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I was trying to go through a proof of the Iteration Theorem from the book Number Systems and Foundations of Analysis from Mendelson when I came across the concept of n-admissible function.

The context is the following:

Iteration Theorem: Consider any Peano system $(P,S,1).$ Let $W$ be an arbitrary set, let $c$ be a fixed element of $W$, and let $g$ be a singulary opration on $W$. Then, there is a unique function $F:P \rightarrow W$ such that:

  • $a) F(1) = c$
  • $b) F(S(x)) = g(F(x))$ for all $x$ in $P$

The Proof: First, we shall prove the existence of a suitable function $F$. Take any $n$ in $P$. A function $f:A \rightarrow W$ is said to be n-admissible if and only if:

  • Conditions on $A$:
  1. $A \subseteq P$
  2. $1 \in A$
  3. $n \in A$
  4. $(\forall u)(S(u) \in A \Rightarrow u \in A)$
  • Conditions on $f$:
  1. $f(1) = c$
  2. $(\forall u)(S(u) \in A \Rightarrow f(S(u)) = g(f(u)))$
  • $\textrm{I})$ If $f$ is $S(n)$-admissible, then $f$ is $n$-admissible.

Conditions (1),(2),(4)-(6) automatically go over from $S(n)$ to n. It only remain to check (3), that is to prove that $n \in A$. But, by assumption of $S(n)$-admissibility of $f$, $S(n) \in A$. But, then by (4), $n \in A$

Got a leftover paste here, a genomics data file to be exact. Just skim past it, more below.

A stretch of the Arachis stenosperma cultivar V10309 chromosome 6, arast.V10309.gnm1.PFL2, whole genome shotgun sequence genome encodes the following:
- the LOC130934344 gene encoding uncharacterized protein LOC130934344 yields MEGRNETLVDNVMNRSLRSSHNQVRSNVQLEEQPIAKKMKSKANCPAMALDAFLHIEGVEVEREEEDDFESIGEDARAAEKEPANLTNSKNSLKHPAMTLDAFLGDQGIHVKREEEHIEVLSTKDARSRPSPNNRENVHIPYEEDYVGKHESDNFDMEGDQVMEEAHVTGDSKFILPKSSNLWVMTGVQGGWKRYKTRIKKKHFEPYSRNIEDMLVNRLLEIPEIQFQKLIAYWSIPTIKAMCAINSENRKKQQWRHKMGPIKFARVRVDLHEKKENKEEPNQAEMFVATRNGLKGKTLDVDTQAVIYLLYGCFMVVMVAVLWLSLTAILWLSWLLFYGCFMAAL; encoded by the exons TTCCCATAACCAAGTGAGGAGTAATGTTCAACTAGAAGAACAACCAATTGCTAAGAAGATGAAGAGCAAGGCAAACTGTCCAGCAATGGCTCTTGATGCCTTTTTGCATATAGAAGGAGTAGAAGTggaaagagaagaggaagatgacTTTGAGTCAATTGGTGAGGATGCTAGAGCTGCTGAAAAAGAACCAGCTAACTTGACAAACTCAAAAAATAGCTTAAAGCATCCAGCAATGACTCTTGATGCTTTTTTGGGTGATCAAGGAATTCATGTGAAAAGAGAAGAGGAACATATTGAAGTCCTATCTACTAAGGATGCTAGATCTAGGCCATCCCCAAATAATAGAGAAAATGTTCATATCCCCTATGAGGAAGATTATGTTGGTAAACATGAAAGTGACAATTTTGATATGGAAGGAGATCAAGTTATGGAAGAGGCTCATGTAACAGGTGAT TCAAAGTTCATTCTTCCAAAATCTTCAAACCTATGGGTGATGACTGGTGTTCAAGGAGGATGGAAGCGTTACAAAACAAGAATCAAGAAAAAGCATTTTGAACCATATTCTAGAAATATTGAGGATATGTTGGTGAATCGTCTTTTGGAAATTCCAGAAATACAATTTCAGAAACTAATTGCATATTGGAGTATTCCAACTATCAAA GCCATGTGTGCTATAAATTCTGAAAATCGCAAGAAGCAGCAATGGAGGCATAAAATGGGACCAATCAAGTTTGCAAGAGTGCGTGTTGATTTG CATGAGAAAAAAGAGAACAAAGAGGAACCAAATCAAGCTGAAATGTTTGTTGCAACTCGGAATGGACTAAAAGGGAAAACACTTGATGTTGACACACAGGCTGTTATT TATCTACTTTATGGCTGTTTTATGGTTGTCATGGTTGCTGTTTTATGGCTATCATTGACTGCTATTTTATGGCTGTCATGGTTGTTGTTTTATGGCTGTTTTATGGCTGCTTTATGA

• $\textrm{II})$ For any $n$ in $P$, there exist at least one $n$-admissible function.

We shall prove this by mathematical induction. Let $B$ be the set of all members of $n$ of $P$ for which there exist at least one $n$-admissible function. We must show that $B=P$. First $1 \in B$. Simply define the function $f$ with domain $\{1\}$ such that $f(1) = c.$ Clearly $f$ if $1$-admissible. Second assume $n \in B$. Then there is some $n$-admissible function $f$. Let $A$ be the domain of $f$. We define another function $f^*$ as follows: For any $x$ in $A$, let $f^*(x) = f(x)$, and, if $S(n) \notin A$, let $f^*(S(n)) = g(f(n))$. Note that, if $S(n) \in A$, then by (4), $f(S(n)) = g(f(n))$. Hence, in this case also, $f^*(S(n)) = g(f(n))$. The domain $A^*$ of $f^*$ is $A \cup \{S(n)\}$, which is equal to $A$ in the case where $S(n) \in A$. The verification that $f^*$ is $S(n)$-admissible is straightforward and is left as an exercise for the reader. Thus, $S(n) \in B$. We have shown that $n \in B \Rightarrow S(n) \in B$. By mathematical induction, $B=P$.

  • $\textrm{III})$ If $f$ is $n$-admissible and $h$ is $n$-admissible, then $f(n) = h(n)$.

We shall prove this by mathematical induction. Let $Y = \{n : n \in P \land (\forall f)(\forall h)(f$ is $n$-admissible $\land \space h $ is $n$-admissible $\Rightarrow f(n) = h(n))$. We must show that $Y=P$. First $1 \in Y$ since $f(1) = c = h(1)$. Second, assume $n \in Y$, and let $f$ and $h$ be $S(n)$-admissible. By($\textrm{I}$), $f$ and $h$ are $n$-admissible. Hence, since $n \in Y$, it follows that $f(n) = h(n)$. Then, by (4), $f(S(n)) = g(f(n)) = g(h(n)) = h(S(n))$. Thus, $S(n) \in Y$. We have shown that $n \in Y \Rightarrow S(n) \in Y$. Hence, by mathematical induction, P=Y.

  • $\textrm{IV})$ For any $n$ in $P$, by virtue of ($\textrm{II}$), we may take some $n$-admissible function $f$.